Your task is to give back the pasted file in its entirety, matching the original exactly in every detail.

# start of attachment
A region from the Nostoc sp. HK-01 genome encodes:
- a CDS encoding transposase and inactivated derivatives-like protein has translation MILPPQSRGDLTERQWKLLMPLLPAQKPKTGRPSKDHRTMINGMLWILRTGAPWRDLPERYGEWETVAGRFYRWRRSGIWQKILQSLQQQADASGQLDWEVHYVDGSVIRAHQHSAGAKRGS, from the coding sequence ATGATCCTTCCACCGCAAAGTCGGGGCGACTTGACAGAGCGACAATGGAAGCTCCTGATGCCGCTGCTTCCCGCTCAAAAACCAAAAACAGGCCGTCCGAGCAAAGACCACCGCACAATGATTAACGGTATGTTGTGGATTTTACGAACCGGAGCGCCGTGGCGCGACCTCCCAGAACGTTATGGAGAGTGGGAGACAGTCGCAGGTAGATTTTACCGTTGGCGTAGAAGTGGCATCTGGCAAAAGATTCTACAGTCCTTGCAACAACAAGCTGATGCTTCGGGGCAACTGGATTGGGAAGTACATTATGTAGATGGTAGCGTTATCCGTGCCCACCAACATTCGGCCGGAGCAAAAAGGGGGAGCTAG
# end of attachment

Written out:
A region from the Nostoc sp. HK-01 genome encodes:
- a CDS encoding transposase and inactivated derivatives-like protein has translation MILPPQSRGDLTERQWKLLMPLLPAQKPKTGRPSKDHRTMINGMLWILRTGAPWRDLPERYGEWETVAGRFYRWRRSGIWQKILQSLQQQADASGQLDWEVHYVDGSVIRAHQHSAGAKRGS, from the coding sequence ATGATCCTTCCACCGCAAAGTCGGGGCGACTTGACAGAGCGACAATGGAAGCTCCTGATGCCGCTGCTTCCCGCTCAAAAACCAAAAACAGGCCGTCCGAGCAAAGACCACCGCACAATGATTAACGGTATGTTGTGGATTTTACGAACCGGAGCGCCGTGGCGCGACCTCCCAGAACGTTATGGAGAGTGGGAGACAGTCGCAGGTAGATTTTACCGTTGGCGTAGAAGTGGCATCTGGCAAAAGATTCTACAGTCCTTGCAACAACAAGCTGATGCTTCGGGGCAACTGGATTGGGAAGTACATTATGTAGATGGTAGCGTTATCCGTGCCCACCAACATTCGGCCGGAGCAAAAAGGGGGAGCTAG